The Importance of Empathy


     “By becoming the other person, by truly walking into the fears of the other and then returning into your own being again, you open up the conversation to transcend the personal and become impersonal.” Gary Zukav

Without empathy, conversations get stuck pretty quickly.  When I am upset about something, if the other person shows little or no concern for my distress, I find myself wanting to withdraw and pull away.  It is not an unusual response.  The pulling away is because I feel threatened and want to protect myself.  Not only is it an emotional response, it is an instinctual response.  We humans are wired to protect ourselves when threatened.  It only makes sense.  But, that very protection also causes us to pull away from the other person.

We humans have neurobiological systems built into our physiology.  One of those systems is the Fear System (see “Affective Neuroscience:  The Foundations of Human and Animal Emotions, 1998 Jaak Panksepp) and when that system gets activated we are motivated to escape.  This explains to me why I have a great desire to avoid conflict.  Many of us do.

I work in organizations and I contract to go into the system to assist with conflict that is not being addressed.  Time and time again, I see people using avoidance as a method for managing conflict.  It is understandable since many of us have lots of fear around conflict.

  Will it get worse if I say something?  Will the other person hate me?  I don’t know what to say so I’ll just let it go.  I don’t want to be seen as a trouble maker, I’ll just keep my mouth shut.

The way out of this stuck place is empathy.  When I show empathy and compassion to myself, rather than judgement and criticism, I soothe my anxiety and am more likely to speak up.  When I show compassion and empathy for the other person, I will lower their fear response.  With both of us having a lowered fear response, connection and discussion becomes a possibility.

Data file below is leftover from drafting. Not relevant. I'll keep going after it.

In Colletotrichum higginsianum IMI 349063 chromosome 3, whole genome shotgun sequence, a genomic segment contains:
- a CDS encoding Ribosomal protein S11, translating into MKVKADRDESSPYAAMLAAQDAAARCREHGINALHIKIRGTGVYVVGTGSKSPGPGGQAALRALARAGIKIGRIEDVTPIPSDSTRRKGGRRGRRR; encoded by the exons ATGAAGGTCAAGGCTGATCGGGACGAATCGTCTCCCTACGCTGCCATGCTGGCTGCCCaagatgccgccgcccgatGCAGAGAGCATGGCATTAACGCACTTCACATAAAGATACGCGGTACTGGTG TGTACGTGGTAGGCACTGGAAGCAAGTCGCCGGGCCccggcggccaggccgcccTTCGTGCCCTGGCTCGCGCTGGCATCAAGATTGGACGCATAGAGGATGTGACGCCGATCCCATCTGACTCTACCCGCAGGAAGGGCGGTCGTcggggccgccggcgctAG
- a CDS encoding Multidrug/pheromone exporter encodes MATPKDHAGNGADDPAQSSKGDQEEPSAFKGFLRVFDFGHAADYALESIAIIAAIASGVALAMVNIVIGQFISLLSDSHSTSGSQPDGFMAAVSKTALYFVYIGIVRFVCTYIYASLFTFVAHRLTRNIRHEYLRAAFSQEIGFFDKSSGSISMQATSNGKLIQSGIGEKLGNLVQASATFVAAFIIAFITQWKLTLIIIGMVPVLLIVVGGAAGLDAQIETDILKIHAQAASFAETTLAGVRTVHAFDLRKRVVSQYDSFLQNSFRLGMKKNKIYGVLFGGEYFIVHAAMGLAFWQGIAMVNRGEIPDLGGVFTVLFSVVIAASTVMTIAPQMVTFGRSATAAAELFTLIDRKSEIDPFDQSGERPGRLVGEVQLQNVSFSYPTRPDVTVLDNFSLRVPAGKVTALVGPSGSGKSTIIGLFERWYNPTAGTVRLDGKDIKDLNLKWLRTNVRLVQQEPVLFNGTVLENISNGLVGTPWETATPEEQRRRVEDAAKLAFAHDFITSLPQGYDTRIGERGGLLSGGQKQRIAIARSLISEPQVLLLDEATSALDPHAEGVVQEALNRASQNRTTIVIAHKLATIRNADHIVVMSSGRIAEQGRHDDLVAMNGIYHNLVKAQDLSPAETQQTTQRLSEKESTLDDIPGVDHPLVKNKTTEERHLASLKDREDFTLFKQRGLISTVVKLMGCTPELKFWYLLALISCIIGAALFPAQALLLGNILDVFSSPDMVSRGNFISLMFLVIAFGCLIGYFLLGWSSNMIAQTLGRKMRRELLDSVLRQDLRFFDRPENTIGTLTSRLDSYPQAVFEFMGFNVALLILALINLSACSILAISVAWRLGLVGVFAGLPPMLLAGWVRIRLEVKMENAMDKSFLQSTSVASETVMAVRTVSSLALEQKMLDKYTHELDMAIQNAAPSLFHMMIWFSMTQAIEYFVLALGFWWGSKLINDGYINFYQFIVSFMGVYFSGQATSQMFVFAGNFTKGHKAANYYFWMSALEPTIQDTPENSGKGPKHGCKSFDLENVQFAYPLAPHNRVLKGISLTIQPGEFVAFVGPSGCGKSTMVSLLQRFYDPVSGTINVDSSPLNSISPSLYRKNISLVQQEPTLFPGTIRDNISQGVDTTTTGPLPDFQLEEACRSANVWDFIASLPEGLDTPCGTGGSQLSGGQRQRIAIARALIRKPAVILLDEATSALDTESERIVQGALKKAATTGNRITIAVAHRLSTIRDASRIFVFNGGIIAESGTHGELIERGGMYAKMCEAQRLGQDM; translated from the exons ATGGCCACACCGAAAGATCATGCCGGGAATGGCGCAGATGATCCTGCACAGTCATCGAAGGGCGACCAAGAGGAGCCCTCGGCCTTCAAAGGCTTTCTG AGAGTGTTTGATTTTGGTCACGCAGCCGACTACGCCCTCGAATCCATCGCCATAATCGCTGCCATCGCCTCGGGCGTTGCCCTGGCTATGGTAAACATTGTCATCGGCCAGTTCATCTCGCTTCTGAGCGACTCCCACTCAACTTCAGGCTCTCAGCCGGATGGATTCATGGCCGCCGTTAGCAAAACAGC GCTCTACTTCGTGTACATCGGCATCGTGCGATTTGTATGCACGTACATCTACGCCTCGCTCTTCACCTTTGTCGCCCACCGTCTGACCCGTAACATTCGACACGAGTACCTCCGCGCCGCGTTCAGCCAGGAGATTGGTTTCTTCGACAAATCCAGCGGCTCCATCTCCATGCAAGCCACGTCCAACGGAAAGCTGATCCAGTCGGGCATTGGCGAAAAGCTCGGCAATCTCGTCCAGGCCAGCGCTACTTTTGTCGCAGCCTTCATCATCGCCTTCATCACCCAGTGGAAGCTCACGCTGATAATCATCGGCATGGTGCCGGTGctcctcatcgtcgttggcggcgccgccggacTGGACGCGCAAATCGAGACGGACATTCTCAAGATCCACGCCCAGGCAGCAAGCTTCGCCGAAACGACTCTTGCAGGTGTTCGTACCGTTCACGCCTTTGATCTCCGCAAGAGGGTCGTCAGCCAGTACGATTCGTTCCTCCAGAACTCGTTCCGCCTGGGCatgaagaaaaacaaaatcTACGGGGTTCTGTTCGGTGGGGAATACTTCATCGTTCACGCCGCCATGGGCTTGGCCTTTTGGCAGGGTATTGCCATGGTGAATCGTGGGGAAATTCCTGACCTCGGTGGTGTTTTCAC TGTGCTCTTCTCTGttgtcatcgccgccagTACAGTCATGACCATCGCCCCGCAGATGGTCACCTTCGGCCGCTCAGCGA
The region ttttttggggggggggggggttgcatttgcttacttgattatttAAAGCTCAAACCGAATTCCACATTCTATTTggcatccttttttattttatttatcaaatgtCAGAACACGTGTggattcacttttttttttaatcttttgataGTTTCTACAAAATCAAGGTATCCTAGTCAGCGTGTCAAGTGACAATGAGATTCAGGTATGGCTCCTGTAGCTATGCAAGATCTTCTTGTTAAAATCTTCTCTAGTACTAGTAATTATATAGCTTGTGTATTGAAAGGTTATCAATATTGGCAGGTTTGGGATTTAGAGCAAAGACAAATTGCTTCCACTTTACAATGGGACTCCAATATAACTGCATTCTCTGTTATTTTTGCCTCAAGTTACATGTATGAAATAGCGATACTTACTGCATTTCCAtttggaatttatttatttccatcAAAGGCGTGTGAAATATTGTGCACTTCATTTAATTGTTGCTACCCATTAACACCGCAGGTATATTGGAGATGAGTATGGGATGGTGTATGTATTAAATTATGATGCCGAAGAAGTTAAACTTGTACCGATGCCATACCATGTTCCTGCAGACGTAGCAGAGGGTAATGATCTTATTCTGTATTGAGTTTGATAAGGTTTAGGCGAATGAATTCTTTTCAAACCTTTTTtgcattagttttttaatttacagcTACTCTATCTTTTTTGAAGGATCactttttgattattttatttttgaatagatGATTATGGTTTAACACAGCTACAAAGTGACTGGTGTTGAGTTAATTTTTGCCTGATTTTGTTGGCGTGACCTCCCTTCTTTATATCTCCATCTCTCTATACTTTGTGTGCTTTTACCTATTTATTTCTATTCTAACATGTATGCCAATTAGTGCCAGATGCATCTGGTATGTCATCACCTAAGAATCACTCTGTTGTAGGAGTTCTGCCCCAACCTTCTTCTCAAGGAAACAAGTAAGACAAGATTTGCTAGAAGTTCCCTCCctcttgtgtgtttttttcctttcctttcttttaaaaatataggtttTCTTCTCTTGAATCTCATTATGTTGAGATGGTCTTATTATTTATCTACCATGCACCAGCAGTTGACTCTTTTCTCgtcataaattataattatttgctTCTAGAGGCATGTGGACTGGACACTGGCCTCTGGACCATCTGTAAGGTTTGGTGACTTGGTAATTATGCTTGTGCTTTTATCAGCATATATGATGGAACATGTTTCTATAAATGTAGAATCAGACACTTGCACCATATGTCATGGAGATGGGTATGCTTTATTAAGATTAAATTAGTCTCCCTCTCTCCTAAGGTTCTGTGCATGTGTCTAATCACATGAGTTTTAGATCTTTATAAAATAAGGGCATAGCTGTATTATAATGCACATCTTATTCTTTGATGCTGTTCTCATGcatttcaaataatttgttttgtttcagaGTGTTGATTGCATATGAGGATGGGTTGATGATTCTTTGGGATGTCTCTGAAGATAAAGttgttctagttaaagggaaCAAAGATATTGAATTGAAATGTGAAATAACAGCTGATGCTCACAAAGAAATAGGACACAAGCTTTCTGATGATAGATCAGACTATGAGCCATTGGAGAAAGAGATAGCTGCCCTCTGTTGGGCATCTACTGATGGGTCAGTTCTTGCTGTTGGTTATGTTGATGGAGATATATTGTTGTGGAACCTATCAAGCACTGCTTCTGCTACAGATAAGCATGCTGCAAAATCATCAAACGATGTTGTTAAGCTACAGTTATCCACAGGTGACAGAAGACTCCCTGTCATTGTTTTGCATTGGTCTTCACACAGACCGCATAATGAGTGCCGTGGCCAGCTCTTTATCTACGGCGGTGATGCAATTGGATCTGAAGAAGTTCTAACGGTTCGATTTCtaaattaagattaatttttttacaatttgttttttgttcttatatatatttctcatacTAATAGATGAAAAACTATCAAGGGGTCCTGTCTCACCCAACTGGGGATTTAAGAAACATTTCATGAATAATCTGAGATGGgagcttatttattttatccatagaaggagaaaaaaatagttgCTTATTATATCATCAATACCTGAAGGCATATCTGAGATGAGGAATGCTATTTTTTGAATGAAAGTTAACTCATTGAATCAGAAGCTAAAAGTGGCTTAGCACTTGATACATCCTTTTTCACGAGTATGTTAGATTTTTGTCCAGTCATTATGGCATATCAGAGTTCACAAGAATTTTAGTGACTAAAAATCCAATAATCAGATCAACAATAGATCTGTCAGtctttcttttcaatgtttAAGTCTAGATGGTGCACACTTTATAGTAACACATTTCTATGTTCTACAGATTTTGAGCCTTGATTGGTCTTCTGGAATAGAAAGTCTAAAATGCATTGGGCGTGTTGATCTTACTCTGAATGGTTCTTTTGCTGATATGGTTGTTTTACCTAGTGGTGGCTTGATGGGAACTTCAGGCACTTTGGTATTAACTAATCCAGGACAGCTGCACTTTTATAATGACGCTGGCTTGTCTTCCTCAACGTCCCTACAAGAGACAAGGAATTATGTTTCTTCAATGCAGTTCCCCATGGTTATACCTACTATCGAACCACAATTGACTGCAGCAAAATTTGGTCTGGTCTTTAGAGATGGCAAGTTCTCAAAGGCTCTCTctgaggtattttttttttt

Written by Deborah White, BSW,MA.

How shame keeps us in line

I have been researching the topic of shame and am fascinated at how often our culture uses shame as a way to keep us in line.

What I have concluded is that no matter what form in comes in and no matter how well intentioned, it is always very destructive to the person receiving it.

Just last night I was at an event that was about world view and teaching. (Both fascinating subjects). Someone made a comment that if the students were unhappy, it was always the teacher’s fault. Wow – did I have a reaction!

That comment sent me off into all the times I have taught a class and someone in the class didn’t like what I was saying and how I should consider myself at fault and ultimately, a bad teacher, for making someone upset. Now if that doesn’t effectively muzzle me as a teacher, I am not sure what would. I even hesitated about saying anything last night because I didn’t want to be seen as a trouble maker.

“Trouble makers” are often not welcomed in organizations or groups. Women in particular, are not to make waves. “Be a nice girl and get along with everyone”. I am happy to say – I spoke up. I am working on becoming resilient in the face of shame. It is an ongoing process.

What is your experience with shame? How does it effect your life?